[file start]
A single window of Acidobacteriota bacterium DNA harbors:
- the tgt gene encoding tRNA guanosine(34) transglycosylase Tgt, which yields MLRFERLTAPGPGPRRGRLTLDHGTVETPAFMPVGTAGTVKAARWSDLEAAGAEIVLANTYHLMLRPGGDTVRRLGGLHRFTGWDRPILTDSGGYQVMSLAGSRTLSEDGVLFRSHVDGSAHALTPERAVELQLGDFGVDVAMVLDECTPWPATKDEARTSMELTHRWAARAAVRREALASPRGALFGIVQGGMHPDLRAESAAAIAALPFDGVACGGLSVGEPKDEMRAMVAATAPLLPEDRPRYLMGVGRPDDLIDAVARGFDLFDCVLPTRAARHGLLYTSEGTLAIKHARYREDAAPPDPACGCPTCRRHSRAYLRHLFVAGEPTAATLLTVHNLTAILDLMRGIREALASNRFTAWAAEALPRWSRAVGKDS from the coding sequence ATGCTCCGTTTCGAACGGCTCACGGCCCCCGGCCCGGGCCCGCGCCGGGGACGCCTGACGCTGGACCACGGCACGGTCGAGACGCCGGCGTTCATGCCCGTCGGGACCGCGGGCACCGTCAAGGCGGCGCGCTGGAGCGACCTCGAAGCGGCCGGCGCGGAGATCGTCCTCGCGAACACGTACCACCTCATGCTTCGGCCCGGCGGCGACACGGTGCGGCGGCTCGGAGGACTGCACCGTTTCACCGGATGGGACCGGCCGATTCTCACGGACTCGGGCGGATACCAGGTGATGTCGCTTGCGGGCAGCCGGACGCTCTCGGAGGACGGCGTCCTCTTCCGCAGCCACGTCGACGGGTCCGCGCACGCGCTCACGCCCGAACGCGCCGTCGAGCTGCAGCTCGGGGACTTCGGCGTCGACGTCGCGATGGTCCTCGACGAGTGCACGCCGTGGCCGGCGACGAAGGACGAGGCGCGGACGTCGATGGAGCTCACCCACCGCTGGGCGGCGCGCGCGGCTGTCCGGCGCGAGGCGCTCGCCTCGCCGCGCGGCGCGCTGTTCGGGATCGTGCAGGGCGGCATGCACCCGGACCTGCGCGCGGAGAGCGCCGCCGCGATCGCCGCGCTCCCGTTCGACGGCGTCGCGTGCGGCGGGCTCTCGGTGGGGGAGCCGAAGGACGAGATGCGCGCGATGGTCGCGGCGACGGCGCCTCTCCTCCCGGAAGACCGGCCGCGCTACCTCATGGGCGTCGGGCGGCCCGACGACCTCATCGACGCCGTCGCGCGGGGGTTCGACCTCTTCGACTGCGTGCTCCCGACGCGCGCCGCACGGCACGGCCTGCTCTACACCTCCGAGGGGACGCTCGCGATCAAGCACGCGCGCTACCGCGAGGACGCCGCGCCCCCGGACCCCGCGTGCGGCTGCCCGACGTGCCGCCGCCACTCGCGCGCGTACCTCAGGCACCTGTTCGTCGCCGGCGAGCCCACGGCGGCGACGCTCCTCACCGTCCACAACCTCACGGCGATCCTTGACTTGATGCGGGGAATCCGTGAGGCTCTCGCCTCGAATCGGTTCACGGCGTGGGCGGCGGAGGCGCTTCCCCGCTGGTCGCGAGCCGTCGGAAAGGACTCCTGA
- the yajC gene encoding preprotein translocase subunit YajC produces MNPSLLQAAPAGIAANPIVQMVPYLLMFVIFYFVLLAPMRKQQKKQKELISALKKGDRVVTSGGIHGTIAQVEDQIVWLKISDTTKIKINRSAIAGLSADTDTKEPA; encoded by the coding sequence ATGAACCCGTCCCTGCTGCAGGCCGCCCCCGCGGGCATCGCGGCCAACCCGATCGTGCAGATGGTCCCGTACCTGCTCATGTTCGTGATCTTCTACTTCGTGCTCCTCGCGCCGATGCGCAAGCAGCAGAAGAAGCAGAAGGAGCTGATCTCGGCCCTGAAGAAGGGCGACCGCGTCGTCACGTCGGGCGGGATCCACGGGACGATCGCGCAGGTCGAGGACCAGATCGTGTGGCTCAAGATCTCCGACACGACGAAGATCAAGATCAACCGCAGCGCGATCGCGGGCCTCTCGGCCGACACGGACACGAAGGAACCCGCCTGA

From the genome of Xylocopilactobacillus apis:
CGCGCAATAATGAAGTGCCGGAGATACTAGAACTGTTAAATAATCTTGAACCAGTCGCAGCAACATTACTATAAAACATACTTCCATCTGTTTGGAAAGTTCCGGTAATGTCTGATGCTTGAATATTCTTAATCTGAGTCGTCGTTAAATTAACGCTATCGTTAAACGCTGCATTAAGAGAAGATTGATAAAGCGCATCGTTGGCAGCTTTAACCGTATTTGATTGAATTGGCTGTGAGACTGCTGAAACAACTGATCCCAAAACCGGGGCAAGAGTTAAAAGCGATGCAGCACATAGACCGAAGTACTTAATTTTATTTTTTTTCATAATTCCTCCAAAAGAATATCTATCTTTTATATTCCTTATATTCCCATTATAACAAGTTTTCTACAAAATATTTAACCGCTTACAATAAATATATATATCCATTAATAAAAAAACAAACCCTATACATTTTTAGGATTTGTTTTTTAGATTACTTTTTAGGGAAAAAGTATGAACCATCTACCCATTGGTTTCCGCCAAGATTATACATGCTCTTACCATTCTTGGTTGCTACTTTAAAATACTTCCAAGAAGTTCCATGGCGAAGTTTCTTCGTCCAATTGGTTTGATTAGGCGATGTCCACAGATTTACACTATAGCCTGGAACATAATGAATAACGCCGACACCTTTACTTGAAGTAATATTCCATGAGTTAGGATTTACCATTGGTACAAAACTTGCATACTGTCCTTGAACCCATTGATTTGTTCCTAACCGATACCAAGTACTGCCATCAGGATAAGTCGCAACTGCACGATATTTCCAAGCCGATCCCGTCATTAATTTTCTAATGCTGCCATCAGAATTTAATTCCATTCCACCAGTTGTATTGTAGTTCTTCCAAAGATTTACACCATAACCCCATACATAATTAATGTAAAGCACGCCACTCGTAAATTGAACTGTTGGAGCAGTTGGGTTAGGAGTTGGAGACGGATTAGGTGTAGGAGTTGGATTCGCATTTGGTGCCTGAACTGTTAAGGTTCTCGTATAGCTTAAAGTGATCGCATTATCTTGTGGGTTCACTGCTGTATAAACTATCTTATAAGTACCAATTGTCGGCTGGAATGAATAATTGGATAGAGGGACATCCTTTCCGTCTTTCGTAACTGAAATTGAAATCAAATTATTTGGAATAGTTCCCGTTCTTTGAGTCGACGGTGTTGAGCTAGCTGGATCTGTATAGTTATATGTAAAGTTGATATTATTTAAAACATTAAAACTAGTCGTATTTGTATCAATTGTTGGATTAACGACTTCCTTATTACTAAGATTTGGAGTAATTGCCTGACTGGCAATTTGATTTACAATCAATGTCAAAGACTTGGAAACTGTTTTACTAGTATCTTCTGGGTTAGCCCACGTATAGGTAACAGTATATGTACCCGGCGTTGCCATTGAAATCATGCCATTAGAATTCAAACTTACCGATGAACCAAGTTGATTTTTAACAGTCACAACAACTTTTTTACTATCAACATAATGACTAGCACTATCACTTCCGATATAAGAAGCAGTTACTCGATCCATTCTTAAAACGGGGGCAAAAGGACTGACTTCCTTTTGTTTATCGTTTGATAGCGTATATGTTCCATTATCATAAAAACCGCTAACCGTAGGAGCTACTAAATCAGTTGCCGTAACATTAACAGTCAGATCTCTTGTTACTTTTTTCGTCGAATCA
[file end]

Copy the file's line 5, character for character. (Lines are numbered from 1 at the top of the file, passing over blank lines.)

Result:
CGCGCAATAATGAAGTGCCGGAGATACTAGAACTGTTAAATAATCTTGAACCAGTCGCAGCAACATTACTATAAAACATACTTCCATCTGTTTGGAAAGTTCCGGTAATGTCTGATGCTTGAATATTCTTAATCTGAGTCGTCGTTAAATTAACGCTATCGTTAAACGCTGCATTAAGAGAAGATTGATAAAGCGCATCGTTGGCAGCTTTAACCGTATTTGATTGAATTGGCTGTGAGACTGCTGAAACAACTGATCCCAAAACCGGGGCAAGAGTTAAAAGCGATGCAGCACATAGACCGAAGTACTTAATTTTATTTTTTTTCATAATTCCTCCAAAAGAATATCTATCTTTTATATTCCTTATATTCCCATTATAACAAGTTTTCTACAAAATATTTAACCGCTTACAATAAATATATATATCCATTAATAAAAAAACAAACCCTATACATTTTTAGGATTTGTTTTTTAGATTACTTTTTAGGGAAAAAGTATGAACCATCTACCCATTGGTTTCCGCCAAGATTATACATGCTCTTACCATTCTTGGTTGCTACTTTAAAATACTTCCAAGAAGTTCCATGGCGAAGTTTCTTCGTCCAATTGGTTTGATTAGGCGATGTCCACAGATTTACACTATAGCCTGGAACATAATGAATAACGCCGACACCTTTACTTGAAGTAATATTCCATGAGTTAGGATTTACCATTGGTACAAAACTTGCATACTGTCCTTGAACCCATTGATTTGTTCCTAACCGATACCAAGTACTGCCATCAGGATAAGTCGCAACTGCACGATATTTCCAAGCCGATCCCGTCATTAATTTTCTAATGCTGCCATCAGAATTTAATTCCATTCCACCAGTTGTATTGTAGTTCTTCCAAAGATTTACACCATAACCCCATACATAATTAATGTAAAGCACGCCACTCGTAAATTGAACTGTTGGAGCAGTTGGGTTAGGAGTTGGAGACGGATTAGGTGTAGGAGTTGGATTCGCATTTGGTGCCTGAACTGTTAAGGTTCTCGTATAGCTTAAAGTGATCGCATTATCTTGTGGGTTCACTGCTGTATAAACTATCTTATAAGTACCAATTGTCGGCTGGAATGAATAATTGGATAGAGGGACATCCTTTCCGTCTTTCGTAACTGAAATTGAAATCAAATTATTTGGAATAGTTCCCGTTCTTTGAGTCGACGGTGTTGAGCTAGCTGGATCTGTATAGTTATATGTAAAGTTGATATTATTTAAAACATTAAAACTAGTCGTATTTGTATCAATTGTTGGATTAACGACTTCCTTATTACTAAGATTTGGAGTAATTGCCTGACTGGCAATTTGATTTACAATCAATGTCAAAGACTTGGAAACTGTTTTACTAGTATCTTCTGGGTTAGCCCACGTATAGGTAACAGTATATGTACCCGGCGTTGCCATTGAAATCATGCCATTAGAATTCAAACTTACCGATGAACCAAGTTGATTTTTAACAGTCACAACAACTTTTTTACTATCAACATAATGACTAGCACTATCACTTCCGATATAAGAAGCAGTTACTCGATCCATTCTTAAAACGGGGGCAAAAGGACTGACTTCCTTTTGTTTATCGTTTGATAGCGTATATGTTCCATTATCATAAAAACCGCTAACCGTAGGAGCTACTAAATCAGTTGCCGTAACATTAACAGTCAGATCTCTTGTTACTTTTTTCGTCGAATCA